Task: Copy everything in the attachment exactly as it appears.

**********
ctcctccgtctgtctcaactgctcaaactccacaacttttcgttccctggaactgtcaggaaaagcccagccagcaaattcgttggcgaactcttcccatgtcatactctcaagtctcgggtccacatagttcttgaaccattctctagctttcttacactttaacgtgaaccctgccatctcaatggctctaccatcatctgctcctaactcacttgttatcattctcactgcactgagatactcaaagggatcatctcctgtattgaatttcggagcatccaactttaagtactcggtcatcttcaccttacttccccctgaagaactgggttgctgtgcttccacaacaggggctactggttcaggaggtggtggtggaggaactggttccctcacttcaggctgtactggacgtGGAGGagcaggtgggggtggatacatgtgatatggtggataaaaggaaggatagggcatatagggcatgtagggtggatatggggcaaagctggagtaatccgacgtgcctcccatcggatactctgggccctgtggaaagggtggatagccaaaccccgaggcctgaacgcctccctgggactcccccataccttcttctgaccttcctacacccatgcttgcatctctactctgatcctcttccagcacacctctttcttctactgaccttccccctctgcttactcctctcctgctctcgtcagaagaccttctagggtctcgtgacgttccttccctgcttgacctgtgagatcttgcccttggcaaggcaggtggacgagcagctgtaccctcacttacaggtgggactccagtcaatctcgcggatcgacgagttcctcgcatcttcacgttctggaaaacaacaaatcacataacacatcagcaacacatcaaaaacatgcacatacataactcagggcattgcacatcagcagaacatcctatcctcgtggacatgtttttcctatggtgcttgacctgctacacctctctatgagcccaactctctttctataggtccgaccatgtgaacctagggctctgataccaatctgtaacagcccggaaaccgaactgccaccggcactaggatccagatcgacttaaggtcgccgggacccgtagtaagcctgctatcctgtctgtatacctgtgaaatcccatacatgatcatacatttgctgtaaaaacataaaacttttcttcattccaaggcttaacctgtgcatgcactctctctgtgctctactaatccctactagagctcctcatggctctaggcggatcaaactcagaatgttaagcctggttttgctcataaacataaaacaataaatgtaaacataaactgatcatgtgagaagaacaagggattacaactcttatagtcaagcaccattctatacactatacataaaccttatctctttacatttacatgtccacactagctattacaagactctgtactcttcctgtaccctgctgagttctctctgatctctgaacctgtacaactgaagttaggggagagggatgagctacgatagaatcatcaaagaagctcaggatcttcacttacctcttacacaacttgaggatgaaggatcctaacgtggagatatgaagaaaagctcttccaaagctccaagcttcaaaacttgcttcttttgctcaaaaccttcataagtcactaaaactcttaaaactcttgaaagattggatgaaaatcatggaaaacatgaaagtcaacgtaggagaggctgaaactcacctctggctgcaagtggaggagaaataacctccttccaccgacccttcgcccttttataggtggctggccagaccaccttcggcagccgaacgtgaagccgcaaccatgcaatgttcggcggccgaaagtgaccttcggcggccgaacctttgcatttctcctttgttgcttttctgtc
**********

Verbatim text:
ctcctccgtctgtctcaactgctcaaactccacaacttttcgttccctggaactgtcaggaaaagcccagccagcaaattcgttggcgaactcttcccatgtcatactctcaagtctcgggtccacatagttcttgaaccattctctagctttcttacactttaacgtgaaccctgccatctcaatggctctaccatcatctgctcctaactcacttgttatcattctcactgcactgagatactcaaagggatcatctcctgtattgaatttcggagcatccaactttaagtactcggtcatcttcaccttacttccccctgaagaactgggttgctgtgcttccacaacaggggctactggttcaggaggtggtggtggaggaactggttccctcacttcaggctgtactggacgtGGAGGagcaggtgggggtggatacatgtgatatggtggataaaaggaaggatagggcatatagggcatgtagggtggatatggggcaaagctggagtaatccgacgtgcctcccatcggatactctgggccctgtggaaagggtggatagccaaaccccgaggcctgaacgcctccctgggactcccccataccttcttctgaccttcctacacccatgcttgcatctctactctgatcctcttccagcacacctctttcttctactgaccttccccctctgcttactcctctcctgctctcgtcagaagaccttctagggtctcgtgacgttccttccctgcttgacctgtgagatcttgcccttggcaaggcaggtggacgagcagctgtaccctcacttacaggtgggactccagtcaatctcgcggatcgacgagttcctcgcatcttcacgttctggaaaacaacaaatcacataacacatcagcaacacatcaaaaacatgcacatacataactcagggcattgcacatcagcagaacatcctatcctcgtggacatgtttttcctatggtgcttgacctgctacacctctctatgagcccaactctctttctataggtccgaccatgtgaacctagggctctgataccaatctgtaacagcccggaaaccgaactgccaccggcactaggatccagatcgacttaaggtcgccgggacccgtagtaagcctgctatcctgtctgtatacctgtgaaatcccatacatgatcatacatttgctgtaaaaacataaaacttttcttcattccaaggcttaacctgtgcatgcactctctctgtgctctactaatccctactagagctcctcatggctctaggcggatcaaactcagaatgttaagcctggttttgctcataaacataaaacaataaatgtaaacataaactgatcatgtgagaagaacaagggattacaactcttatagtcaagcaccattctatacactatacataaaccttatctctttacatttacatgtccacactagctattacaagactctgtactcttcctgtaccctgctgagttctctctgatctctgaacctgtacaactgaagttaggggagagggatgagctacgatagaatcatcaaagaagctcaggatcttcacttacctcttacacaacttgaggatgaaggatcctaacgtggagatatgaagaaaagctcttccaaagctccaagcttcaaaacttgcttcttttgctcaaaaccttcataagtcactaaaactcttaaaactcttgaaagattggatgaaaatcatggaaaacatgaaagtcaacgtaggagaggctgaaactcacctctggctgcaagtggaggagaaataacctccttccaccgacccttcgcccttttataggtggctggccagaccaccttcggcagccgaacgtgaagccgcaaccatgcaatgttcggcggccgaaagtgaccttcggcggccgaacctttgcatttctcctttgttgcttttctgtc